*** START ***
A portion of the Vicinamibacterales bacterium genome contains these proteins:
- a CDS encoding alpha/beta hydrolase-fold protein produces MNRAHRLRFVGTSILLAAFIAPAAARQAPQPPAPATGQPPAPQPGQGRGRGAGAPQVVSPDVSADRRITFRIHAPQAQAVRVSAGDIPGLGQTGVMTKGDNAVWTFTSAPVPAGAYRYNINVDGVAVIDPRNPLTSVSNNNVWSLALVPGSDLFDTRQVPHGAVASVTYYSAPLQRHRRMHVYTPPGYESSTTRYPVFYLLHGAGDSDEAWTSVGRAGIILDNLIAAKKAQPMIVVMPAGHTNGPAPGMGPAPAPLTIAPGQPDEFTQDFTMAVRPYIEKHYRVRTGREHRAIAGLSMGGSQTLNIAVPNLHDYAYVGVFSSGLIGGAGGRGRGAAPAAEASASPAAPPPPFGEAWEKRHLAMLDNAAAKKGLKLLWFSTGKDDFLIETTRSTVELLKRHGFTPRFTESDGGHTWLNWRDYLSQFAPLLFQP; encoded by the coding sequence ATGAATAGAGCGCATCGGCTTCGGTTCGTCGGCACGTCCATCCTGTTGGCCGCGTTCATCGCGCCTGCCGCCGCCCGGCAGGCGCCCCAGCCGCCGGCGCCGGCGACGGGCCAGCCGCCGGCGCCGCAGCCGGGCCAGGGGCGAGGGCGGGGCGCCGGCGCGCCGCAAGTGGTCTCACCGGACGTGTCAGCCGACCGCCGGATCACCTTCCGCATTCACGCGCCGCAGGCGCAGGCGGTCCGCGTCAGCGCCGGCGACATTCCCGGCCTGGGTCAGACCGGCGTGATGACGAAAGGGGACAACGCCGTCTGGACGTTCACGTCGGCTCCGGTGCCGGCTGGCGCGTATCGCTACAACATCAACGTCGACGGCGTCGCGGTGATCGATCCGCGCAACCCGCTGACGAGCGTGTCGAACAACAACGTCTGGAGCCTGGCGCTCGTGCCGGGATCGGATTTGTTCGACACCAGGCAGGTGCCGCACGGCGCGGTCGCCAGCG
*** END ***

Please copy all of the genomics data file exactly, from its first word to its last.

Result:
A portion of the Vicinamibacterales bacterium genome contains these proteins:
- a CDS encoding alpha/beta hydrolase-fold protein produces MNRAHRLRFVGTSILLAAFIAPAAARQAPQPPAPATGQPPAPQPGQGRGRGAGAPQVVSPDVSADRRITFRIHAPQAQAVRVSAGDIPGLGQTGVMTKGDNAVWTFTSAPVPAGAYRYNINVDGVAVIDPRNPLTSVSNNNVWSLALVPGSDLFDTRQVPHGAVASVTYYSAPLQRHRRMHVYTPPGYESSTTRYPVFYLLHGAGDSDEAWTSVGRAGIILDNLIAAKKAQPMIVVMPAGHTNGPAPGMGPAPAPLTIAPGQPDEFTQDFTMAVRPYIEKHYRVRTGREHRAIAGLSMGGSQTLNIAVPNLHDYAYVGVFSSGLIGGAGGRGRGAAPAAEASASPAAPPPPFGEAWEKRHLAMLDNAAAKKGLKLLWFSTGKDDFLIETTRSTVELLKRHGFTPRFTESDGGHTWLNWRDYLSQFAPLLFQP; encoded by the coding sequence ATGAATAGAGCGCATCGGCTTCGGTTCGTCGGCACGTCCATCCTGTTGGCCGCGTTCATCGCGCCTGCCGCCGCCCGGCAGGCGCCCCAGCCGCCGGCGCCGGCGACGGGCCAGCCGCCGGCGCCGCAGCCGGGCCAGGGGCGAGGGCGGGGCGCCGGCGCGCCGCAAGTGGTCTCACCGGACGTGTCAGCCGACCGCCGGATCACCTTCCGCATTCACGCGCCGCAGGCGCAGGCGGTCCGCGTCAGCGCCGGCGACATTCCCGGCCTGGGTCAGACCGGCGTGATGACGAAAGGGGACAACGCCGTCTGGACGTTCACGTCGGCTCCGGTGCCGGCTGGCGCGTATCGCTACAACATCAACGTCGACGGCGTCGCGGTGATCGATCCGCGCAACCCGCTGACGAGCGTGTCGAACAACAACGTCTGGAGCCTGGCGCTCGTGCCGGGATCGGATTTGTTCGACACCAGGCAGGTGCCGCACGGCGCGGTCGCCAGCG